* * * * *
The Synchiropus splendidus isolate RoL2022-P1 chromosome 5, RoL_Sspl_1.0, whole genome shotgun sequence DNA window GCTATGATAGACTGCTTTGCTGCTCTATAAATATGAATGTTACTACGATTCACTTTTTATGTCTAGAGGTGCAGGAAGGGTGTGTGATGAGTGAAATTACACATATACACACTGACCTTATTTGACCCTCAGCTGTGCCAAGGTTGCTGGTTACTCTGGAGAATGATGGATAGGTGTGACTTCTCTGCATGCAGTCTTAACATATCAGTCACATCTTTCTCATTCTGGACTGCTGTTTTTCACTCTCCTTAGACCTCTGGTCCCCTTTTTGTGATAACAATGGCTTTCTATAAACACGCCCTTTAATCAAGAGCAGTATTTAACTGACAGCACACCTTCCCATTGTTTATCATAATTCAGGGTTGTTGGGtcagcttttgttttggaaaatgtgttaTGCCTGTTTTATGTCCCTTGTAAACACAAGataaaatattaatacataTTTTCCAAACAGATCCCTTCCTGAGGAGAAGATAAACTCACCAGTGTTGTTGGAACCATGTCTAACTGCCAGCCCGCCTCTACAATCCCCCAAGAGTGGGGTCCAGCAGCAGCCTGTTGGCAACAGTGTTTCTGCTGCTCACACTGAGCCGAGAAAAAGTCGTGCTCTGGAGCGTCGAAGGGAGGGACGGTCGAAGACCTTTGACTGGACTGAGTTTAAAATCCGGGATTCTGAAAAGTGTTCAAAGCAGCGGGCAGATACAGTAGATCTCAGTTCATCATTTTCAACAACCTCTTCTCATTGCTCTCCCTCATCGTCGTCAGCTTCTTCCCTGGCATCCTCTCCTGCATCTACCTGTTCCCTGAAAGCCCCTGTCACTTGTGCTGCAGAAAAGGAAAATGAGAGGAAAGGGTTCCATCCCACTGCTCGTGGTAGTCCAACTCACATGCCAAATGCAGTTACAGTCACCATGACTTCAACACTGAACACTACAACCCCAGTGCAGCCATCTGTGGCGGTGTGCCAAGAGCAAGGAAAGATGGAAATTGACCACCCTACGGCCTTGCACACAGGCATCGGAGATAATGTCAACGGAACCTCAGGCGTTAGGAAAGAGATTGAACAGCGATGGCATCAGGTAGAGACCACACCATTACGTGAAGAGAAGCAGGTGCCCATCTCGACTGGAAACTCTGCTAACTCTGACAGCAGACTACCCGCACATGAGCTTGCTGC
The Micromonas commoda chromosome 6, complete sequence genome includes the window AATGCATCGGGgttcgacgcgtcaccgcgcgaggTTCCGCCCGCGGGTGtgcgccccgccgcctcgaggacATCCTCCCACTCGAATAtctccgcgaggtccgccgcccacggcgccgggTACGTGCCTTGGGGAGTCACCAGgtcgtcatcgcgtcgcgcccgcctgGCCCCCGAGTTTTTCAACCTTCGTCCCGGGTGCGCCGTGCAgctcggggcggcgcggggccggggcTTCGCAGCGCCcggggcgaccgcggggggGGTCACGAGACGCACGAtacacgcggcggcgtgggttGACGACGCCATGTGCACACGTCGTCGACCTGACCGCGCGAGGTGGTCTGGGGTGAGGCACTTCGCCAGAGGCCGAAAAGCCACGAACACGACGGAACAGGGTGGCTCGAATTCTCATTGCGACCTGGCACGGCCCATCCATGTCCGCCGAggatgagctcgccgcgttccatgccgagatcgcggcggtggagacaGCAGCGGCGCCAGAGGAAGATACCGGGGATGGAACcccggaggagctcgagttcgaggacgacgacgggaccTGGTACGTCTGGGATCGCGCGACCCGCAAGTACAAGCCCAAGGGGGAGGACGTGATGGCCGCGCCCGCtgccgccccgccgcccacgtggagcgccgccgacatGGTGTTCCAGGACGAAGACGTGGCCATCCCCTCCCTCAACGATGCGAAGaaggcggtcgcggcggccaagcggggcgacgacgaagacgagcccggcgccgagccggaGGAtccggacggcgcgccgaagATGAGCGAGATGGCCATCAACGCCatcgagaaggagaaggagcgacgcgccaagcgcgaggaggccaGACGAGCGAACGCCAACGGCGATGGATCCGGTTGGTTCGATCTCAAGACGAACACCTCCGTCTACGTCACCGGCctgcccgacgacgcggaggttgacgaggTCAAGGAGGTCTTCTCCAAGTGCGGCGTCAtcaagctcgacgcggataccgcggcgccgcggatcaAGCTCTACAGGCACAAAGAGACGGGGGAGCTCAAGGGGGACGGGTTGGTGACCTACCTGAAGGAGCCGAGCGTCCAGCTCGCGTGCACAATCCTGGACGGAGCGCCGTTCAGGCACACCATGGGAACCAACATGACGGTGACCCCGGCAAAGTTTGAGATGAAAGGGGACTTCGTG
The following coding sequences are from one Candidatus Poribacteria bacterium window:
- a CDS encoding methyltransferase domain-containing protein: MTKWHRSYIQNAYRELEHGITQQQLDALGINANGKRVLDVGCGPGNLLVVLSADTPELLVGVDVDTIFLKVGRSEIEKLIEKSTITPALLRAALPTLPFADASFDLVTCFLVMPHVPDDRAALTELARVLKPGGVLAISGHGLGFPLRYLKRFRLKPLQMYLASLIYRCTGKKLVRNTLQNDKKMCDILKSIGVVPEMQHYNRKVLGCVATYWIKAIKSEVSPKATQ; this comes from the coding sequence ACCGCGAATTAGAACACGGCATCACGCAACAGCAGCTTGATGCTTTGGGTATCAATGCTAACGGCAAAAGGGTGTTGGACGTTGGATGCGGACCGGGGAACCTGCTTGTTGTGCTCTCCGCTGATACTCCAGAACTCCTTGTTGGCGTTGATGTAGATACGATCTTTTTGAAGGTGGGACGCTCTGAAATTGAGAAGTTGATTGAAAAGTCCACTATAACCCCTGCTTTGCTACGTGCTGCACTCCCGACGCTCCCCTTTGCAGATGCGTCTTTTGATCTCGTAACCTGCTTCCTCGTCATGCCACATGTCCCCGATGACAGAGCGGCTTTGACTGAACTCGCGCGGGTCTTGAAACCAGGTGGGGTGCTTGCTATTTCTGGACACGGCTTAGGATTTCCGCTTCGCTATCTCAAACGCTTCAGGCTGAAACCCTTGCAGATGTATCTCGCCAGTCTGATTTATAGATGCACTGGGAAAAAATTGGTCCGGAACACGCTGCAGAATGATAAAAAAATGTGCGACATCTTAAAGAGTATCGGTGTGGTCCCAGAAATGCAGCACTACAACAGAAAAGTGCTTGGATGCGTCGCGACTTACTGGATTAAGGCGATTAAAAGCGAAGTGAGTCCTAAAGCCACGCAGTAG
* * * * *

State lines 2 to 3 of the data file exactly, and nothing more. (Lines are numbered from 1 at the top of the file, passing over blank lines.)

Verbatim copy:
The Micromonas commoda chromosome 6, complete sequence genome includes the window AATGCATCGGGgttcgacgcgtcaccgcgcgaggTTCCGCCCGCGGGTGtgcgccccgccgcctcgaggacATCCTCCCACTCGAATAtctccgcgaggtccgccgcccacggcgccgggTACGTGCCTTGGGGAGTCACCAGgtcgtcatcgcgtcgcgcccgcctgGCCCCCGAGTTTTTCAACCTTCGTCCCGGGTGCGCCGTGCAgctcggggcggcgcggggccggggcTTCGCAGCGCCcggggcgaccgcggggggGGTCACGAGACGCACGAtacacgcggcggcgtgggttGACGACGCCATGTGCACACGTCGTCGACCTGACCGCGCGAGGTGGTCTGGGGTGAGGCACTTCGCCAGAGGCCGAAAAGCCACGAACACGACGGAACAGGGTGGCTCGAATTCTCATTGCGACCTGGCACGGCCCATCCATGTCCGCCGAggatgagctcgccgcgttccatgccgagatcgcggcggtggagacaGCAGCGGCGCCAGAGGAAGATACCGGGGATGGAACcccggaggagctcgagttcgaggacgacgacgggaccTGGTACGTCTGGGATCGCGCGACCCGCAAGTACAAGCCCAAGGGGGAGGACGTGATGGCCGCGCCCGCtgccgccccgccgcccacgtggagcgccgccgacatGGTGTTCCAGGACGAAGACGTGGCCATCCCCTCCCTCAACGATGCGAAGaaggcggtcgcggcggccaagcggggcgacgacgaagacgagcccggcgccgagccggaGGAtccggacggcgcgccgaagATGAGCGAGATGGCCATCAACGCCatcgagaaggagaaggagcgacgcgccaagcgcgaggaggccaGACGAGCGAACGCCAACGGCGATGGATCCGGTTGGTTCGATCTCAAGACGAACACCTCCGTCTACGTCACCGGCctgcccgacgacgcggaggttgacgaggTCAAGGAGGTCTTCTCCAAGTGCGGCGTCAtcaagctcgacgcggataccgcggcgccgcggatcaAGCTCTACAGGCACAAAGAGACGGGGGAGCTCAAGGGGGACGGGTTGGTGACCTACCTGAAGGAGCCGAGCGTCCAGCTCGCGTGCACAATCCTGGACGGAGCGCCGTTCAGGCACACCATGGGAACCAACATGACGGTGACCCCGGCAAAGTTTGAGATGAAAGGGGACTTCGTG
The following coding sequences are from one Candidatus Poribacteria bacterium window: